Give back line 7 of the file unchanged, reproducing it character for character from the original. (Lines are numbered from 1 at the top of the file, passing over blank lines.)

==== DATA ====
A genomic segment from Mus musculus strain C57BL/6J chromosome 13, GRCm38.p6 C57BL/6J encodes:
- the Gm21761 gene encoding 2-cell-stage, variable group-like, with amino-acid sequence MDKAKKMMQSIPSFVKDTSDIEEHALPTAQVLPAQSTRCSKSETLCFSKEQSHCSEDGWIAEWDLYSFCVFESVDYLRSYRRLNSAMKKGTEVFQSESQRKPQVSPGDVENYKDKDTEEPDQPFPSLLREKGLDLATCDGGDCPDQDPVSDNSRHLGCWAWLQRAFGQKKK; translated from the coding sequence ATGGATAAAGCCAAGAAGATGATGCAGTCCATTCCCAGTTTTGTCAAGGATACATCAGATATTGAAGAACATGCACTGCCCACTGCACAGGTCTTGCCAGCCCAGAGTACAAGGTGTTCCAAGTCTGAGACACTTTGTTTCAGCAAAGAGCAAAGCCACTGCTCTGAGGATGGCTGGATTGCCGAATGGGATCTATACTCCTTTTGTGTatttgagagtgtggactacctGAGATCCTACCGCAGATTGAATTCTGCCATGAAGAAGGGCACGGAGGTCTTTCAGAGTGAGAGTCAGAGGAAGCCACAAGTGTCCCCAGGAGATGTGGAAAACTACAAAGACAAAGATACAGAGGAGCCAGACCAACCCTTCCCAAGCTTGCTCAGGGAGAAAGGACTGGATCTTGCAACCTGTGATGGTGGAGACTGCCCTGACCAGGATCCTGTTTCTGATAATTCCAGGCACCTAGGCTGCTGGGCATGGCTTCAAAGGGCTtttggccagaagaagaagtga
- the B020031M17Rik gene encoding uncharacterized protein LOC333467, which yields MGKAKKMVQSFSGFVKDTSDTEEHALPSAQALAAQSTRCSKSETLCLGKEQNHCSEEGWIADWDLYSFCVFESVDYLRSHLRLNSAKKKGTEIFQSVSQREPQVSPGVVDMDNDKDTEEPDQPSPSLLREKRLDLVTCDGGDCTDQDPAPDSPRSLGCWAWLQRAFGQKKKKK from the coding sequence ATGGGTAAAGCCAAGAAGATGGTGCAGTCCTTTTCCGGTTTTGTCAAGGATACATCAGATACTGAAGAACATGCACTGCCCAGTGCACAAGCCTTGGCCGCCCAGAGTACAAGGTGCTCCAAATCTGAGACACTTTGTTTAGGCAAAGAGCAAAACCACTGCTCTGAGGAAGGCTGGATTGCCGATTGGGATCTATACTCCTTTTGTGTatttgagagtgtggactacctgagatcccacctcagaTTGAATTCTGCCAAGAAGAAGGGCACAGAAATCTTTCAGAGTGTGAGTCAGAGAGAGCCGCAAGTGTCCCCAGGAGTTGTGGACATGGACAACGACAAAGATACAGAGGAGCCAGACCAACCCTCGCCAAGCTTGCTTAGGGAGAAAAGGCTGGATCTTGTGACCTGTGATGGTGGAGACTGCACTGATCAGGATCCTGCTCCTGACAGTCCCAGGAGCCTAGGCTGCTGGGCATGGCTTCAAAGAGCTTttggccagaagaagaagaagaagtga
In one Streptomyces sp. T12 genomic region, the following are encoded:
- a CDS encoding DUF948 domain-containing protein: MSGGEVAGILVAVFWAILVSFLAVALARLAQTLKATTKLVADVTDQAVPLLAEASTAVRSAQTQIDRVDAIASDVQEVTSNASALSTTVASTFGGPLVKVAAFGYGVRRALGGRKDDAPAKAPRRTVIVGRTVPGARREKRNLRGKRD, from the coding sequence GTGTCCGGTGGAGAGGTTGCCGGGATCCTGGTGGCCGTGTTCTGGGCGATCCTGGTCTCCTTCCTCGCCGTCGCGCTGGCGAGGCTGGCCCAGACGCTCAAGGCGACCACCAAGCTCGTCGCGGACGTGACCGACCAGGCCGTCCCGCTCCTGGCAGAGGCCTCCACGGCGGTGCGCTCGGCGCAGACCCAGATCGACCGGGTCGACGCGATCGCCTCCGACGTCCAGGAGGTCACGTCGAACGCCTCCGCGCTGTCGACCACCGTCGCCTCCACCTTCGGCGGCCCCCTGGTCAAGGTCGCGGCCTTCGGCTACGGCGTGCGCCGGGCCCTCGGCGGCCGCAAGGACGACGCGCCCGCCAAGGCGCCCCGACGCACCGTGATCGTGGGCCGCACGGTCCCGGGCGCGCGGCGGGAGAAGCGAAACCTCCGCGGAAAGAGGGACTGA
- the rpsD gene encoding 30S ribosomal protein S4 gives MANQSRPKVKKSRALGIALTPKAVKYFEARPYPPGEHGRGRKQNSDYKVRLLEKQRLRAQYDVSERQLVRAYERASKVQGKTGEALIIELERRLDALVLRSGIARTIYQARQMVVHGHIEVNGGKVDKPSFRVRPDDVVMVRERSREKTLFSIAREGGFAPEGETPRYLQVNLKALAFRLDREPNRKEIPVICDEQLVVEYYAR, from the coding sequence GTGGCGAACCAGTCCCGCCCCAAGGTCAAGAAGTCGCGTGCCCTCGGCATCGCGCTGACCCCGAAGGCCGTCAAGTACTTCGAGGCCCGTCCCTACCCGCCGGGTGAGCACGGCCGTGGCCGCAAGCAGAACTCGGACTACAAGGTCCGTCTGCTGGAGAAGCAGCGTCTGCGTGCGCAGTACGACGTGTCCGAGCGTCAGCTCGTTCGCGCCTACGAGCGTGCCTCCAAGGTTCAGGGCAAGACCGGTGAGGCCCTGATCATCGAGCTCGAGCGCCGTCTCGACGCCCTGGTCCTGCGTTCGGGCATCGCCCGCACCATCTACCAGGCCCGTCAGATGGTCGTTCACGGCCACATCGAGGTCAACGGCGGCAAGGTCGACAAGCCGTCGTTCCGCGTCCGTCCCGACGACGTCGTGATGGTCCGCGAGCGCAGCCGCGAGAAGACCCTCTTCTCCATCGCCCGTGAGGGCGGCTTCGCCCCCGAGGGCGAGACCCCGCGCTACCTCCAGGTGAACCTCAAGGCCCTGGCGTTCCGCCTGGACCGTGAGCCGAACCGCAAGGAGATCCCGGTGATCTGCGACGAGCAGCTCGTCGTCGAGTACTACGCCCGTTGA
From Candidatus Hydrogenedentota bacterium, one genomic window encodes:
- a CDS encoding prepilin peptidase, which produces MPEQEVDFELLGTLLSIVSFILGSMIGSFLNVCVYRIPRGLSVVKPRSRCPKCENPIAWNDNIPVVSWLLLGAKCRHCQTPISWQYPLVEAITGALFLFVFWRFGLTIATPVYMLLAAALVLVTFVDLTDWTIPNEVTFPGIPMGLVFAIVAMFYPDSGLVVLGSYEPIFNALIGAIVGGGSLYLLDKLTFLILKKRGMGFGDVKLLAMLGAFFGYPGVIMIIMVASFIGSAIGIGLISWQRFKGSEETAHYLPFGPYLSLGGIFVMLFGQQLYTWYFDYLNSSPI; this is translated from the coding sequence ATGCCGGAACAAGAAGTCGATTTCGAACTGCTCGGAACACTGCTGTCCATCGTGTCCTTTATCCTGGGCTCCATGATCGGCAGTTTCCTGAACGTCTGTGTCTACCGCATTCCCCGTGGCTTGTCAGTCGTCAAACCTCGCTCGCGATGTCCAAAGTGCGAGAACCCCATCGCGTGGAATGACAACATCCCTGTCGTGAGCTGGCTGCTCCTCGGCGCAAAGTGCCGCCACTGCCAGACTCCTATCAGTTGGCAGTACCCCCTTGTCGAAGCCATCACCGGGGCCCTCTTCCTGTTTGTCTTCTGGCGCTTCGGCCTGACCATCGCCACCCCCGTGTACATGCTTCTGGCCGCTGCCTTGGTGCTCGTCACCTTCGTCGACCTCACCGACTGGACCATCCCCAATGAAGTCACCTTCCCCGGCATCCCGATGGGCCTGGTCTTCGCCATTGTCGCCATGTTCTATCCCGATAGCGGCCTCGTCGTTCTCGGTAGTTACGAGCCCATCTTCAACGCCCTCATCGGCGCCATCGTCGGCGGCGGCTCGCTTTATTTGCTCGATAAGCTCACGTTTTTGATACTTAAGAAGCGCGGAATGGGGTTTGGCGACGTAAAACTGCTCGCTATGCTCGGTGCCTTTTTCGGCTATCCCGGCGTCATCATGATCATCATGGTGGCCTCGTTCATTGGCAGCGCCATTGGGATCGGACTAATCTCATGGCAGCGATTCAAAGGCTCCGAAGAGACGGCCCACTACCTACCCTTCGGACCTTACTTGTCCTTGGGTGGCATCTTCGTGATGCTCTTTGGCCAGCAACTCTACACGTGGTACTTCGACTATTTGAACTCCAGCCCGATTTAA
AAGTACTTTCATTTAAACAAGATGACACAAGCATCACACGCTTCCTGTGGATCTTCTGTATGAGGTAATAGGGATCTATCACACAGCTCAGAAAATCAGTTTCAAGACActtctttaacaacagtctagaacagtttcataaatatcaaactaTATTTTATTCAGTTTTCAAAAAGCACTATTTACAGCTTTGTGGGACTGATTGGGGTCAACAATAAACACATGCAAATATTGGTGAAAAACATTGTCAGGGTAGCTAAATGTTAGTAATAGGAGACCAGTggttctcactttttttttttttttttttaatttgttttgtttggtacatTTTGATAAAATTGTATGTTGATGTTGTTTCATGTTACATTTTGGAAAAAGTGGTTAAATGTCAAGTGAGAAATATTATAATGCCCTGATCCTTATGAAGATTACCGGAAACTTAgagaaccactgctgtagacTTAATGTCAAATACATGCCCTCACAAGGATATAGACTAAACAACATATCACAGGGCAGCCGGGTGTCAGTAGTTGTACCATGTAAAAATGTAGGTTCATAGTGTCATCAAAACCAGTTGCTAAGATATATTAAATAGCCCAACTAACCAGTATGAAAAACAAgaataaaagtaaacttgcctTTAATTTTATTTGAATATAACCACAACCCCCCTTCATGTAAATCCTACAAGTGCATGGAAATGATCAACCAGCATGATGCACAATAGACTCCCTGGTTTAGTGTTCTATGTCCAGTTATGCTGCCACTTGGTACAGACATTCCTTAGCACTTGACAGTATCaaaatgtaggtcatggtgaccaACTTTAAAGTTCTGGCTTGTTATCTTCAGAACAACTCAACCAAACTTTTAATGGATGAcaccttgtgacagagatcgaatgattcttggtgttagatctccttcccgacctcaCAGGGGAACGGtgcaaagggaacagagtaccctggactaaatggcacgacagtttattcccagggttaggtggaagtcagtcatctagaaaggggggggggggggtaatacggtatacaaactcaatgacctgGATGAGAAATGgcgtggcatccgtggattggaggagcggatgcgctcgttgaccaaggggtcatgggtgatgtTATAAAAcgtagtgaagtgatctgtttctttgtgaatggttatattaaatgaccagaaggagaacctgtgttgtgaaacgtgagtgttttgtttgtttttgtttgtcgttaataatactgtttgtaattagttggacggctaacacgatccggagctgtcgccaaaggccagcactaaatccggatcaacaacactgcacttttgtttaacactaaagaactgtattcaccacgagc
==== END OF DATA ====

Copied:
From Candidatus Hydrogenedentota bacterium, one genomic window encodes: